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Sexually transmitted infections (STI) tests

Anyone who has unprotected sex is at risk of getting a sexually transmitted infection, or STI.

A new sexual partner may have an infection, even if they don't have any symptoms.

Ask your GP or your local sexual health clinic about being tested for STIs if you have concerns.

Some community family planning clinics offer STI testing as do some young people's services.

Which STIs do they test for?

Testing is done for a variety of sexually transmitted infections, including:

Are STI tests reliable?

STIs may be detected and confirmed during a physical examination by a doctor or nurse, blood tests, urine testing, and checking swabs of genital, oral and anal secretions.

Information you give will also help with a diagnosis, such as when you last had sex, was a condom used and why you think you might have an infection.

Some test results will be available quickly; other samples may have to go off for testing at a laboratory.

The accuracy of tests varies, depending on the type used. For example, chlamydia tests are around 90-95% sensitive.

When to seek medical advice?

If you've had unprotected sex and are concerned you may have picked up an STI, seek medical advice. There may not be any symptoms, but some STIs can cause:

  • Pain when urinating
  • Itching, burning, or tingling of the genitals and the area around the genitals
  • Blisters, sores, spots or lumps on or around the genitals and anal area
  • Pubic lice or droppings from pubic lice in underwear - small white dots or black powder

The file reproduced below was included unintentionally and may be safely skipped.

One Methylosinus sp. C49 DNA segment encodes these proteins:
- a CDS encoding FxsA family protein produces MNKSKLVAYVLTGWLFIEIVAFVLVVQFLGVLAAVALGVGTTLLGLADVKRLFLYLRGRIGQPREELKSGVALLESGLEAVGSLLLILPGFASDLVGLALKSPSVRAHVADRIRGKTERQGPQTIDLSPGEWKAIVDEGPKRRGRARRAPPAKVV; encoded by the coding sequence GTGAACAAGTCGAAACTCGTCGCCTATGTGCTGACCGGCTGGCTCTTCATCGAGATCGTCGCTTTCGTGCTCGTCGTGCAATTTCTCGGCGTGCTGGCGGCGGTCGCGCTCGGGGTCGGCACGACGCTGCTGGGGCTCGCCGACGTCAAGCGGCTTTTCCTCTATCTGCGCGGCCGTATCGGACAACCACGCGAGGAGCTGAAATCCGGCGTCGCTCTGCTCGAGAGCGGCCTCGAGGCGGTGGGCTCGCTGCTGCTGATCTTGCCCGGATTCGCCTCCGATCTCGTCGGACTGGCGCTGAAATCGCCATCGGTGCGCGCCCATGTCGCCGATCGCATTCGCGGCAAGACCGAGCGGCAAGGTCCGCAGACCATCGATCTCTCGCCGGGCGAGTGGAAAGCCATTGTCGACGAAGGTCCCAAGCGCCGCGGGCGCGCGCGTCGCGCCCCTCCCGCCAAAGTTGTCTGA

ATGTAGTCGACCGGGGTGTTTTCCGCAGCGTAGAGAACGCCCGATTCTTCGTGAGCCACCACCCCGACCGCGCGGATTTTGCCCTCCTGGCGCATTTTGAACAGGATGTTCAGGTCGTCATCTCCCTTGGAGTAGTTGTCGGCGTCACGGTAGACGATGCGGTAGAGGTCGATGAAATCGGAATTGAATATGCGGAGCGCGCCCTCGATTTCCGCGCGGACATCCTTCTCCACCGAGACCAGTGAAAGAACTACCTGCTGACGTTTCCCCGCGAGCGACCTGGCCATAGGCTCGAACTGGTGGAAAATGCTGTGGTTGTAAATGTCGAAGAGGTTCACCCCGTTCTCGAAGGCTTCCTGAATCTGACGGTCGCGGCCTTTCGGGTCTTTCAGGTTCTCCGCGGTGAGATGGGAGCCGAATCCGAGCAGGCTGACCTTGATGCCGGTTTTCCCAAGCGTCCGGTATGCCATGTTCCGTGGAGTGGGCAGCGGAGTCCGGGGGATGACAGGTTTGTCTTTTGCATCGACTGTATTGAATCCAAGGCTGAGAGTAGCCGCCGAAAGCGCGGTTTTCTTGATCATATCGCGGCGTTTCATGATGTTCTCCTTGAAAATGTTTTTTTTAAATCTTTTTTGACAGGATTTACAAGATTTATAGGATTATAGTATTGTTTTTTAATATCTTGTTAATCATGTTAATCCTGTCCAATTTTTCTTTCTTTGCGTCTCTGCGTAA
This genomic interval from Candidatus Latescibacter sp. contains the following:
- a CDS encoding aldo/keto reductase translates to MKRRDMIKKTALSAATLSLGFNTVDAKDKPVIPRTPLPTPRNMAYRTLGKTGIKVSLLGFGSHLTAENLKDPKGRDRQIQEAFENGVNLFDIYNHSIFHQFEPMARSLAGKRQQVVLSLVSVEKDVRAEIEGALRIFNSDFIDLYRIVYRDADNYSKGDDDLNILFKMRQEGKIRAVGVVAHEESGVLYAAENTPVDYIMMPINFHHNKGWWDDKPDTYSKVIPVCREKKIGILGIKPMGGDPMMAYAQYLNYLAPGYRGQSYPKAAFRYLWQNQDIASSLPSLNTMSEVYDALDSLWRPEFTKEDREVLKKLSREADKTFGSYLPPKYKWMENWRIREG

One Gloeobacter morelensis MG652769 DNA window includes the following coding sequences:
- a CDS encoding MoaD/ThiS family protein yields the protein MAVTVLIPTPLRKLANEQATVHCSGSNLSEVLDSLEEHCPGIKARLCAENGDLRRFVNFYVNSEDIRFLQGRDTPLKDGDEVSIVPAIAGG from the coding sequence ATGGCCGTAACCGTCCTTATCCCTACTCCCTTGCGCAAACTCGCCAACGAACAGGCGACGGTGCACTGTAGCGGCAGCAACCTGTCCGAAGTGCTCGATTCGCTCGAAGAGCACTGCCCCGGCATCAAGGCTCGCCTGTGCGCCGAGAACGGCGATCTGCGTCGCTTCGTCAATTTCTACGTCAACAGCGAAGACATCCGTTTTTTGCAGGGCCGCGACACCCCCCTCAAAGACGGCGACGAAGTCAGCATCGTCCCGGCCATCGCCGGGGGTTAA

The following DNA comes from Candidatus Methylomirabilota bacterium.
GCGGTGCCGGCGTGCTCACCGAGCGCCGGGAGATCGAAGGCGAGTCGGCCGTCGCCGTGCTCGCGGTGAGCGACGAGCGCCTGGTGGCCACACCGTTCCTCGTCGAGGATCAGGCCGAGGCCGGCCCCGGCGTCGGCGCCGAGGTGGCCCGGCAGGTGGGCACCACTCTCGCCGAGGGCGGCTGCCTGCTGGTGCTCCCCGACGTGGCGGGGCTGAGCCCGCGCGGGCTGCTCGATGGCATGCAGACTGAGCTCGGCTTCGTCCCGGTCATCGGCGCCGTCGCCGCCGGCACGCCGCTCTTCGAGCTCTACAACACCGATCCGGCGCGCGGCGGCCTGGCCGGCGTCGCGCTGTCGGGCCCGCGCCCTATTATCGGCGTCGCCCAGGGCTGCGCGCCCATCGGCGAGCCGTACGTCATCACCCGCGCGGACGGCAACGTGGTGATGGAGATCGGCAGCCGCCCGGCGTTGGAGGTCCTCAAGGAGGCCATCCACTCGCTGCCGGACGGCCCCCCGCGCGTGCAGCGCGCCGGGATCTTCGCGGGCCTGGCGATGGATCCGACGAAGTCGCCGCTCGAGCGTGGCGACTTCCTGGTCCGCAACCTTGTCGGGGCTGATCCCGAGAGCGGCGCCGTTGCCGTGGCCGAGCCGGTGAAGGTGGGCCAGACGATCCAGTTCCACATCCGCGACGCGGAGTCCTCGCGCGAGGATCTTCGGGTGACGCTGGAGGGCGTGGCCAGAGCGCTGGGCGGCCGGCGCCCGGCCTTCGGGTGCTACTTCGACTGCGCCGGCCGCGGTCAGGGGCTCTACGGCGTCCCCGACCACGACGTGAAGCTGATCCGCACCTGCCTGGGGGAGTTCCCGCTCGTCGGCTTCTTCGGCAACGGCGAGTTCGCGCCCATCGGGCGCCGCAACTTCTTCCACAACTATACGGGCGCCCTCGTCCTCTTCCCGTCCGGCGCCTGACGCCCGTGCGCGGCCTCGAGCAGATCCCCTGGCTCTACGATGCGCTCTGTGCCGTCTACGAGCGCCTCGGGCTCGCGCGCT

• In women, yellow or green vaginal discharge or smelly discharge from the vagina
  • In women, bleeding when your period is not due or after sex
  • In women, pain during sex or lower abdominal pain
  • In men, discharge from the penis

What if I test positive for an STI?

Tests may find you do not have an STI - or symptoms may be caused by another problem, such as thrush, not caused by having sex.

If you test positive, your sexual partners will need to be tested for STIs and possibly given treatment. It may be embarrassing, but you should tell them they may have been exposed.

Getting a positive test result can be upsetting, and counselling may be offered.

Over the counter tests: Are there any?

Some pharmacies can provide tests for chlamydia, gonorrhoea and HIV and testing kits for these are available to use at home. However, the NHS says the accuracy of home testing kits is variable, and if you use a home test kit, talk to your pharmacist or doctor.

Do STI tests cost money?

NHS STI tests are free, but prescription charges may need to be paid for any treatment, such as antibiotics. Test kits from a pharmacy need to be paid for.

What about STI kits over the internet?

The health regulator the MHRA says some home test kits bought over the internet to diagnose HIV and other sexually transmitted infections may give inaccurate results.

The MHRA advises people who wish to use home test kits purchased online to make sure they are CE marked and compliant with the European regulations before they use them. If there are any questions or concerns, seek medical advice.

Some kits may not be legal. If you have bought a kit which does not seem to meet UK regulations, let the MHRA know.

If you choose a home kit over a test with a healthcare professional, you also miss out on the back-up, aftercare and counselling that healthcare professionals can provide.

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WebMD Medical Reference

Medically Reviewed by Dr Rob Hicks on March 21, 2016

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